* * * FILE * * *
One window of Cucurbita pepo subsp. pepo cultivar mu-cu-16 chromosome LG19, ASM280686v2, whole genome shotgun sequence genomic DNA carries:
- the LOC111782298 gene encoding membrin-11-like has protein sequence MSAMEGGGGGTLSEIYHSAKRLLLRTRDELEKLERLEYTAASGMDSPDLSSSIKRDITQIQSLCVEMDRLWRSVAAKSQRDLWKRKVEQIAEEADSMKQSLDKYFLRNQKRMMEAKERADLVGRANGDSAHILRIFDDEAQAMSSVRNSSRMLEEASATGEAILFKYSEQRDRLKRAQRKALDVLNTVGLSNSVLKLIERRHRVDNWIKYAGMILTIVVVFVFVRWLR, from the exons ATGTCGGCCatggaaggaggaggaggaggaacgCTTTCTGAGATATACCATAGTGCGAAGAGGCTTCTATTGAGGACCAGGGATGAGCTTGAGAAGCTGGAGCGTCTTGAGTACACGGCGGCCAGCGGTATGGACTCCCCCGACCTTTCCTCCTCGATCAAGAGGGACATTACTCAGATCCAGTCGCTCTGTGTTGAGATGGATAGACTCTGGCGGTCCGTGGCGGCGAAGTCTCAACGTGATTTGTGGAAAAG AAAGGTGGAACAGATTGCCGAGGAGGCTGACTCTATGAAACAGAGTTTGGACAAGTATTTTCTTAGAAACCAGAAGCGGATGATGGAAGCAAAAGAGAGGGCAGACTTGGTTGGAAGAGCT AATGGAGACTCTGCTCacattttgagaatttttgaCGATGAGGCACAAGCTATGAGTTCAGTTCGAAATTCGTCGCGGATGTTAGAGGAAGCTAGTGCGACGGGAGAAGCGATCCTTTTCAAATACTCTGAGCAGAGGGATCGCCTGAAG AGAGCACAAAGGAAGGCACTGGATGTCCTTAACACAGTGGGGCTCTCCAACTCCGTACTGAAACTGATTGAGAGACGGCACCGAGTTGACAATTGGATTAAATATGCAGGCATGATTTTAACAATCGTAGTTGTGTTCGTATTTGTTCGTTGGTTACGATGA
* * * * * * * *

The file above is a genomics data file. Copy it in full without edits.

One window of Cucurbita pepo subsp. pepo cultivar mu-cu-16 chromosome LG19, ASM280686v2, whole genome shotgun sequence genomic DNA carries:
- the LOC111782298 gene encoding membrin-11-like has protein sequence MSAMEGGGGGTLSEIYHSAKRLLLRTRDELEKLERLEYTAASGMDSPDLSSSIKRDITQIQSLCVEMDRLWRSVAAKSQRDLWKRKVEQIAEEADSMKQSLDKYFLRNQKRMMEAKERADLVGRANGDSAHILRIFDDEAQAMSSVRNSSRMLEEASATGEAILFKYSEQRDRLKRAQRKALDVLNTVGLSNSVLKLIERRHRVDNWIKYAGMILTIVVVFVFVRWLR, from the exons ATGTCGGCCatggaaggaggaggaggaggaacgCTTTCTGAGATATACCATAGTGCGAAGAGGCTTCTATTGAGGACCAGGGATGAGCTTGAGAAGCTGGAGCGTCTTGAGTACACGGCGGCCAGCGGTATGGACTCCCCCGACCTTTCCTCCTCGATCAAGAGGGACATTACTCAGATCCAGTCGCTCTGTGTTGAGATGGATAGACTCTGGCGGTCCGTGGCGGCGAAGTCTCAACGTGATTTGTGGAAAAG AAAGGTGGAACAGATTGCCGAGGAGGCTGACTCTATGAAACAGAGTTTGGACAAGTATTTTCTTAGAAACCAGAAGCGGATGATGGAAGCAAAAGAGAGGGCAGACTTGGTTGGAAGAGCT AATGGAGACTCTGCTCacattttgagaatttttgaCGATGAGGCACAAGCTATGAGTTCAGTTCGAAATTCGTCGCGGATGTTAGAGGAAGCTAGTGCGACGGGAGAAGCGATCCTTTTCAAATACTCTGAGCAGAGGGATCGCCTGAAG AGAGCACAAAGGAAGGCACTGGATGTCCTTAACACAGTGGGGCTCTCCAACTCCGTACTGAAACTGATTGAGAGACGGCACCGAGTTGACAATTGGATTAAATATGCAGGCATGATTTTAACAATCGTAGTTGTGTTCGTATTTGTTCGTTGGTTACGATGA